Against the Bianconeri one could say the ‘element of surprise’ was used when Inter turned out in a 3-4-3 formation to counteract Juventus’ 3-5-1 structure.
“I knew full well I’d play 3-4-3. I thought Juventus would have an advantage by knowing our tactics beforehand, so why should I make it easier for them? Our strength is that we are versatile and have a basic approach that can then be adjusted for each individual situation.
“When I told the strikers I wanted to play this way, it perhaps surprised them too, but became an enormously motivating force and everyone stepped up,” said Stramaccioni, while revealing the thoughts behind his masterminding of such a result.
Inter’s attacking trio allowed was a force to be reckoned with as their constant overlapping runs and fluidity on movement allowed for Juventus’ backline to have little reference points to work off.
Another advantage to the new line-up saw the wide players in the Black and Blue shirts add extra pressure onto Juve’s wing-backs which required him to drop back whilst creating more space for Inter to utilize the open space. This was only emphasized when Fredy Guarin and Yuto Nagatomo contributed to the scoreline with their runs down the flanks.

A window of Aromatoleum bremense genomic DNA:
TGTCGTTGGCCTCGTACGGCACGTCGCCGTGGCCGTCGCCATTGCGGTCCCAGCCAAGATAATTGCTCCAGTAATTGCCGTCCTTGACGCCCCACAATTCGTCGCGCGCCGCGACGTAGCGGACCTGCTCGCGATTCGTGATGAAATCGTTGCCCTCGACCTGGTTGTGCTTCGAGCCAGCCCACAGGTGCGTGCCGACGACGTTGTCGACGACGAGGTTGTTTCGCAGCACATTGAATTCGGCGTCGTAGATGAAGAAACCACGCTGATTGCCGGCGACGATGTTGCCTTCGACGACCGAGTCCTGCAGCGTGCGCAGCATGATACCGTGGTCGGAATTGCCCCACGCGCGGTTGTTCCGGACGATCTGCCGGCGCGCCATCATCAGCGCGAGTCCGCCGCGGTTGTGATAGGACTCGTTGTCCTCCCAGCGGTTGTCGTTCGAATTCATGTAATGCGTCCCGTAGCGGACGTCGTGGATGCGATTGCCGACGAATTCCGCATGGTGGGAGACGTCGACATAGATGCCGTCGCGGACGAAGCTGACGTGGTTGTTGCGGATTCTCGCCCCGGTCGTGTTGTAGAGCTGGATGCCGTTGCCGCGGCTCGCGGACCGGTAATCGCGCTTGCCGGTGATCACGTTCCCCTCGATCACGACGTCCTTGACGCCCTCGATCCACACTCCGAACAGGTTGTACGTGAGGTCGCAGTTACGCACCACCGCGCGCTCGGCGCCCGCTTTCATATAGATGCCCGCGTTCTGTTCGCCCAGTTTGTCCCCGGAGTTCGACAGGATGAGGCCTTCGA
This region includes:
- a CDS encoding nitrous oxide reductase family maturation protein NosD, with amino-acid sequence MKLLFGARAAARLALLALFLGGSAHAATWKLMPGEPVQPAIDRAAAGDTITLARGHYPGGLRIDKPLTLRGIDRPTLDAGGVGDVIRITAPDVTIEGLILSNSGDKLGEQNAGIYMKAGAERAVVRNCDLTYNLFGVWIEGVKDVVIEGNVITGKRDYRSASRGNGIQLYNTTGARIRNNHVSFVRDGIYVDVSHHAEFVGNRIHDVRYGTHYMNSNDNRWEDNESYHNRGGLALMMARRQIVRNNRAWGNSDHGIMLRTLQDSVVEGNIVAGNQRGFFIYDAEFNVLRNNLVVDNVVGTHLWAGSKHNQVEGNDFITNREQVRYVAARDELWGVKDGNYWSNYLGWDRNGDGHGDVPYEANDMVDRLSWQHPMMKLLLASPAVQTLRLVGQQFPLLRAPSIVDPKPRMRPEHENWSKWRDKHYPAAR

The implementation of Guarin for Cassano provided Inter with more pace and versatility to their play. Guarin was at the heart of the Nerazzurro turnaround in the second half display as he continued to show the promise which saw him shipped to Italy for Portugal despite being injured.
A game is made of two halves and there was only one team who owned the second period of the match due to their initiative in not letting a wrong decision get the better of them. And in the words of Stramaccioni: “Juve keep talking about what happened on the pitch, on the pitch, on the pitch – well, Inter beat them on the pitch.”
Those three points added to the match accumulator of nine consecutive wins and the ‘unstitching’ of Juve’s pattern deservedly saw the revelatory coach named as a ‘Tactical Genius’.